September 14, 2011
In a recent review in the New Republic, HLS Professor Adrian Vermeule ’93 examines the book “The Body of John Merryman: Abraham Lincoln and the Suspension of Habeas Corpus” (Harvard University Press, 2011) by Brian McGinty.
McGinty's book explores a famous episode in which President Lincoln suspended the writ of habeas corpus for John Merryman—an officer in an armed quasi-militia in Maryland that waged private war on the federal government—and then ignored a judgment by Supreme Court Chief Justice Roger Taney declaring the suspension unconstitutional.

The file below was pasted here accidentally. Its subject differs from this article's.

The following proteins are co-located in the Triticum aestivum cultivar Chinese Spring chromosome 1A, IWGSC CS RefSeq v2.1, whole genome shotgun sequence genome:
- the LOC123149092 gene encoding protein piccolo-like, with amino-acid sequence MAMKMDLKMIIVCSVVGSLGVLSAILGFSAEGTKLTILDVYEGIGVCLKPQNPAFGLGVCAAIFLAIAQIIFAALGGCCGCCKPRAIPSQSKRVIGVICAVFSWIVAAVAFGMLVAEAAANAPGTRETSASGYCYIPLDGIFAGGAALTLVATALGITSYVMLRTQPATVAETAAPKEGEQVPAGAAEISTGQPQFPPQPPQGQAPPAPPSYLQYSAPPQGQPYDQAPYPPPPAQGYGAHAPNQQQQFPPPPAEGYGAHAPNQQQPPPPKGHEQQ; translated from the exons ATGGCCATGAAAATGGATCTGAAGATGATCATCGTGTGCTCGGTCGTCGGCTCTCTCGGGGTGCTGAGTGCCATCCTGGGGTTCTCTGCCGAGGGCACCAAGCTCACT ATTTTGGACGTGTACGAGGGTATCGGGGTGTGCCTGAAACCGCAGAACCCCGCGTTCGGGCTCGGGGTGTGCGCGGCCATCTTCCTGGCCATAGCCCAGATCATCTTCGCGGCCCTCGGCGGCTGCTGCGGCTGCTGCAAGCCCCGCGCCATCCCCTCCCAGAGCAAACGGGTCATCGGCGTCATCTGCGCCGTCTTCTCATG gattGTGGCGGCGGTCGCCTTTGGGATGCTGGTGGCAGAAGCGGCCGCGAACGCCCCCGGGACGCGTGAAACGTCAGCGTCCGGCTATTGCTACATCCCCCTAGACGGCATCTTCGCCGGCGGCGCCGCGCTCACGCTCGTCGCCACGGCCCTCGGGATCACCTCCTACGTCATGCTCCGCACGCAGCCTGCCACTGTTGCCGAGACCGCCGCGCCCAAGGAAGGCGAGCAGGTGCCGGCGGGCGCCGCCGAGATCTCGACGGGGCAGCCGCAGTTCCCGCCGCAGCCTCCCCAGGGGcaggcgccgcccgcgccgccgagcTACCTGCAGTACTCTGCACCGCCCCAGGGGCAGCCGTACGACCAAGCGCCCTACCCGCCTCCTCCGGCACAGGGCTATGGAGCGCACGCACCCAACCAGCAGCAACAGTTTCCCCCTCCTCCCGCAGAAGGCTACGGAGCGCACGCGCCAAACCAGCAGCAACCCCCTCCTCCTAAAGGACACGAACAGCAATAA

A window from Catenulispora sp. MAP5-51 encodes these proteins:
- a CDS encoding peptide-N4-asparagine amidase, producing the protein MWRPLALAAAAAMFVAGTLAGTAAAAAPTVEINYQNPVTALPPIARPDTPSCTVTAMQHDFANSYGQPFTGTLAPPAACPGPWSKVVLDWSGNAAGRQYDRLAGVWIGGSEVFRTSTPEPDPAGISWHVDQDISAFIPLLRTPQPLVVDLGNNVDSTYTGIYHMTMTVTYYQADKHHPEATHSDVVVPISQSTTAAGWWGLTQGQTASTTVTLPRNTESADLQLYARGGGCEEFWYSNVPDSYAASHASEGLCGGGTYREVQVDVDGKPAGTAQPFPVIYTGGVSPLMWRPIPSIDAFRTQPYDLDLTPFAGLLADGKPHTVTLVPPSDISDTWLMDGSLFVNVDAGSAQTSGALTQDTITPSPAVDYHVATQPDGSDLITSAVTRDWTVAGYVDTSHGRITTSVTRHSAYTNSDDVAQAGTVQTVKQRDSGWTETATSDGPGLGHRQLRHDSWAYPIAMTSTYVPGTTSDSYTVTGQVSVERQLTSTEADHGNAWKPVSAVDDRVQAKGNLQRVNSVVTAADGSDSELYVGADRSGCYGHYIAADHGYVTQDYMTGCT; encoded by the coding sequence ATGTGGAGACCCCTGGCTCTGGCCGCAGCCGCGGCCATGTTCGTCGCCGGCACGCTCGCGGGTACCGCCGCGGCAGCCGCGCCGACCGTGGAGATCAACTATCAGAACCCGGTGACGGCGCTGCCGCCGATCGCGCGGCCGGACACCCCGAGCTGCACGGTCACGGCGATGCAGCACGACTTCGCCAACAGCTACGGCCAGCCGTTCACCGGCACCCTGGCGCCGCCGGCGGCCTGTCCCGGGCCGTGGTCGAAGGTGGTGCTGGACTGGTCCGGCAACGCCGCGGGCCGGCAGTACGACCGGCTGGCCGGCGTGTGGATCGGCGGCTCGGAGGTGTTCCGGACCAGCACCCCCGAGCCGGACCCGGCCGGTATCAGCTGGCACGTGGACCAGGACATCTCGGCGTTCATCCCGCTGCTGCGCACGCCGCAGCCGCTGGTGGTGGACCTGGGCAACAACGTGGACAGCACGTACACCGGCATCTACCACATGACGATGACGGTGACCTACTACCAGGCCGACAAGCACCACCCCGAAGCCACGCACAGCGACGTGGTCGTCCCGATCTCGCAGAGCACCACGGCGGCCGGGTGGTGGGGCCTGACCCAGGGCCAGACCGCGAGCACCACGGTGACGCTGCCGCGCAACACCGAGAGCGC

Vermeule writes: "McGinty’s account offers a more vivid and rounded picture of the episode by giving Taney’s motivations and hypocrisies equal billing; doing so puts Lincoln’s actions in an even more favorable light than history already has. Beset by enemies on all sides, Lincoln had also to cope with calculated opposition clothed in judicial robes, and he did so with admirable restraint."
Read full review here.
Vermeule's forthcoming book is "The System of the Constitution" (Oxford University Press, 2011). He is also the author of “The Executive Unbound: After the Madisonian Republic,” co-written with Eric A. Posner ’91 (Oxford University Press, 2011).